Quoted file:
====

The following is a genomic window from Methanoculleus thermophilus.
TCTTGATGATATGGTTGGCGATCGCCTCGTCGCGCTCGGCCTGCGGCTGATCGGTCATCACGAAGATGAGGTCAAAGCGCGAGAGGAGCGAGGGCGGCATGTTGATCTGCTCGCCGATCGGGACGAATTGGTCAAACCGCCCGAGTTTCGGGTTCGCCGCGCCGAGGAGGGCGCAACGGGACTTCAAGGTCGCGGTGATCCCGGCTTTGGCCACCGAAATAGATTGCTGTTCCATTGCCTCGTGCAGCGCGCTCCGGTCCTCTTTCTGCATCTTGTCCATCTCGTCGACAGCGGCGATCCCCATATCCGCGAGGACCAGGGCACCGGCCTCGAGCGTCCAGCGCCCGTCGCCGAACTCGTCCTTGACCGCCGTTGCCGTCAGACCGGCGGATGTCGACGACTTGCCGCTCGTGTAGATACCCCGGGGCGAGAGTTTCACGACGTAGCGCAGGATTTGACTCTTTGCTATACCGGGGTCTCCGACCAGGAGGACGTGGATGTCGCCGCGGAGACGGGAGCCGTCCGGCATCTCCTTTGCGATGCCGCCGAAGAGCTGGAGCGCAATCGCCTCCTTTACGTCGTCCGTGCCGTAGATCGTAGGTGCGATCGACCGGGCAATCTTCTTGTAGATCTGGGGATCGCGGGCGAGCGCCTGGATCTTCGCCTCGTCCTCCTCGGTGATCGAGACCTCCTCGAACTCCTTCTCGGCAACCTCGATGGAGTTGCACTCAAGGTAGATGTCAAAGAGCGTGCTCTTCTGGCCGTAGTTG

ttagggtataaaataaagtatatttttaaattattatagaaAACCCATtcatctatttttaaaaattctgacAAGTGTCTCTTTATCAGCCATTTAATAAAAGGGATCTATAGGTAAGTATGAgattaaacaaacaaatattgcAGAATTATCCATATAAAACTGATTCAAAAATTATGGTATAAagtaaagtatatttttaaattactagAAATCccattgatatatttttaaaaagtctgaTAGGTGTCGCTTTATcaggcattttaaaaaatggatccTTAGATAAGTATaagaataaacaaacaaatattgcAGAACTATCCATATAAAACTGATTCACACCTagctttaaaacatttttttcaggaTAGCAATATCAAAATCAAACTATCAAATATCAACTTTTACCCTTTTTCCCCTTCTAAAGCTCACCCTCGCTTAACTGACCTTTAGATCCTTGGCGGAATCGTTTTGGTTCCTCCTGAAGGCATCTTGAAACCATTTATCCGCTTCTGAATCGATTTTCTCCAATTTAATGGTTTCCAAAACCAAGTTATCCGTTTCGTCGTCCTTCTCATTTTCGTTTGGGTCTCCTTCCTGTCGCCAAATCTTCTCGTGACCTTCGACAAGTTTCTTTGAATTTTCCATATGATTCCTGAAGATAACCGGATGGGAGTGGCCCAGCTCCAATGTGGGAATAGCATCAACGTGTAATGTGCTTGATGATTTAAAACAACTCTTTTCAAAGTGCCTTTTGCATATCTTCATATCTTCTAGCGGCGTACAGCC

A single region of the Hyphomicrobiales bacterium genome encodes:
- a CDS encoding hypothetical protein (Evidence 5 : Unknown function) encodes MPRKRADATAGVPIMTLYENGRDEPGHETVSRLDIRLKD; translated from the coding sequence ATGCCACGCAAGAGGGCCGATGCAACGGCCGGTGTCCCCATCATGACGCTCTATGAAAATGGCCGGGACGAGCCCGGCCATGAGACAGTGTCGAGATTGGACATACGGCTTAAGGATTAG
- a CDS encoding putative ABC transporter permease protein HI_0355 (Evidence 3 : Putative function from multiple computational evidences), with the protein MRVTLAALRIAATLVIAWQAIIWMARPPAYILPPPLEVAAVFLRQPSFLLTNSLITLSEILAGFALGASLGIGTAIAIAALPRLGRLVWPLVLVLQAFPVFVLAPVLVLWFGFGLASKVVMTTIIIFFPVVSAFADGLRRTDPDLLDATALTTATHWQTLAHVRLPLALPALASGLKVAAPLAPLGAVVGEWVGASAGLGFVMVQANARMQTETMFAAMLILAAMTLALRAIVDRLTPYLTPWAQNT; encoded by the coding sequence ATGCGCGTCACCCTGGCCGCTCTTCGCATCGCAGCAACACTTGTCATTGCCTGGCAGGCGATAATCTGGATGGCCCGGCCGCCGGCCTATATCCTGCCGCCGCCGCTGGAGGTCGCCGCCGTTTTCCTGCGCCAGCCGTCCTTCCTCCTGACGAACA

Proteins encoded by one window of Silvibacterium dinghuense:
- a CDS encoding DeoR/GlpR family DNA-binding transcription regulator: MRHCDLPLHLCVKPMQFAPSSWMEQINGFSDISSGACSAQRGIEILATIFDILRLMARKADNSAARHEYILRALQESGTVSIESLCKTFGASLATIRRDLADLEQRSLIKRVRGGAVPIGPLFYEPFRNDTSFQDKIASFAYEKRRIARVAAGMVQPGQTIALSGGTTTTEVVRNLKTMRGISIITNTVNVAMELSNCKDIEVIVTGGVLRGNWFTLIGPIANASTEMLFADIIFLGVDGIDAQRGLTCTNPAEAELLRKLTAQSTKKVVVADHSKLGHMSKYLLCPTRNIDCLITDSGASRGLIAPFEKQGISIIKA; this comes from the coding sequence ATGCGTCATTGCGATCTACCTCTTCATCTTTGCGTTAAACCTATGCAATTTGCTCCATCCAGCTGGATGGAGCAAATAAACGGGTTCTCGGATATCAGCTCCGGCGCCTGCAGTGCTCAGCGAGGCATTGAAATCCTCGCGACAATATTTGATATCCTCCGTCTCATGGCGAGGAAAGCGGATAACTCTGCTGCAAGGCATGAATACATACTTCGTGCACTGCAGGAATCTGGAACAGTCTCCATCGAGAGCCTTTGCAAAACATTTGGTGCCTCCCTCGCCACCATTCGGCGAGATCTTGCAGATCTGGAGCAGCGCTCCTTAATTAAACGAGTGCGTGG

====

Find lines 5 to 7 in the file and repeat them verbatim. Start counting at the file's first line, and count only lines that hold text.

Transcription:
- a CDS encoding hypothetical protein (Evidence 5 : Unknown function) encodes MPRKRADATAGVPIMTLYENGRDEPGHETVSRLDIRLKD; translated from the coding sequence ATGCCACGCAAGAGGGCCGATGCAACGGCCGGTGTCCCCATCATGACGCTCTATGAAAATGGCCGGGACGAGCCCGGCCATGAGACAGTGTCGAGATTGGACATACGGCTTAAGGATTAG
- a CDS encoding putative ABC transporter permease protein HI_0355 (Evidence 3 : Putative function from multiple computational evidences), with the protein MRVTLAALRIAATLVIAWQAIIWMARPPAYILPPPLEVAAVFLRQPSFLLTNSLITLSEILAGFALGASLGIGTAIAIAALPRLGRLVWPLVLVLQAFPVFVLAPVLVLWFGFGLASKVVMTTIIIFFPVVSAFADGLRRTDPDLLDATALTTATHWQTLAHVRLPLALPALASGLKVAAPLAPLGAVVGEWVGASAGLGFVMVQANARMQTETMFAAMLILAAMTLALRAIVDRLTPYLTPWAQNT; encoded by the coding sequence ATGCGCGTCACCCTGGCCGCTCTTCGCATCGCAGCAACACTTGTCATTGCCTGGCAGGCGATAATCTGGATGGCCCGGCCGCCGGCCTATATCCTGCCGCCGCCGCTGGAGGTCGCCGCCGTTTTCCTGCGCCAGCCGTCCTTCCTCCTGACGAACA

Proteins encoded by one window of Silvibacterium dinghuense: